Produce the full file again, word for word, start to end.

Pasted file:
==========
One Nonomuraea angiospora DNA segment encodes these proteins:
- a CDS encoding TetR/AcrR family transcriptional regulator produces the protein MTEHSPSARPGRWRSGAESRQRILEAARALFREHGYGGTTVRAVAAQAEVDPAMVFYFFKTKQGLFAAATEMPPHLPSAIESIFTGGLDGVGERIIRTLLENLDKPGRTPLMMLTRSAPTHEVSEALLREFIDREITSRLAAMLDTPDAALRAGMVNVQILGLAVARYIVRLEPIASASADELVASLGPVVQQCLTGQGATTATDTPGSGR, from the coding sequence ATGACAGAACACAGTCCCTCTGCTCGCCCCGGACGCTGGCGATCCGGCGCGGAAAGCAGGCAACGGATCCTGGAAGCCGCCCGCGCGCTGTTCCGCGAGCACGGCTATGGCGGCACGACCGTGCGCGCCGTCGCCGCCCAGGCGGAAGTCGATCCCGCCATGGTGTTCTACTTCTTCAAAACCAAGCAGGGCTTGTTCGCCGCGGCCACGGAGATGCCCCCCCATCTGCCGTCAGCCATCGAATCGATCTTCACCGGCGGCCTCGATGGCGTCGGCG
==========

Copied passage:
One Nonomuraea angiospora DNA segment encodes these proteins:
- a CDS encoding TetR/AcrR family transcriptional regulator produces the protein MTEHSPSARPGRWRSGAESRQRILEAARALFREHGYGGTTVRAVAAQAEVDPAMVFYFFKTKQGLFAAATEMPPHLPSAIESIFTGGLDGVGERIIRTLLENLDKPGRTPLMMLTRSAPTHEVSEALLREFIDREITSRLAAMLDTPDAALRAGMVNVQILGLAVARYIVRLEPIASASADELVASLGPVVQQCLTGQGATTATDTPGSGR, from the coding sequence ATGACAGAACACAGTCCCTCTGCTCGCCCCGGACGCTGGCGATCCGGCGCGGAAAGCAGGCAACGGATCCTGGAAGCCGCCCGCGCGCTGTTCCGCGAGCACGGCTATGGCGGCACGACCGTGCGCGCCGTCGCCGCCCAGGCGGAAGTCGATCCCGCCATGGTGTTCTACTTCTTCAAAACCAAGCAGGGCTTGTTCGCCGCGGCCACGGAGATGCCCCCCCATCTGCCGTCAGCCATCGAATCGATCTTCACCGGCGGCCTCGATGGCGTCGGCG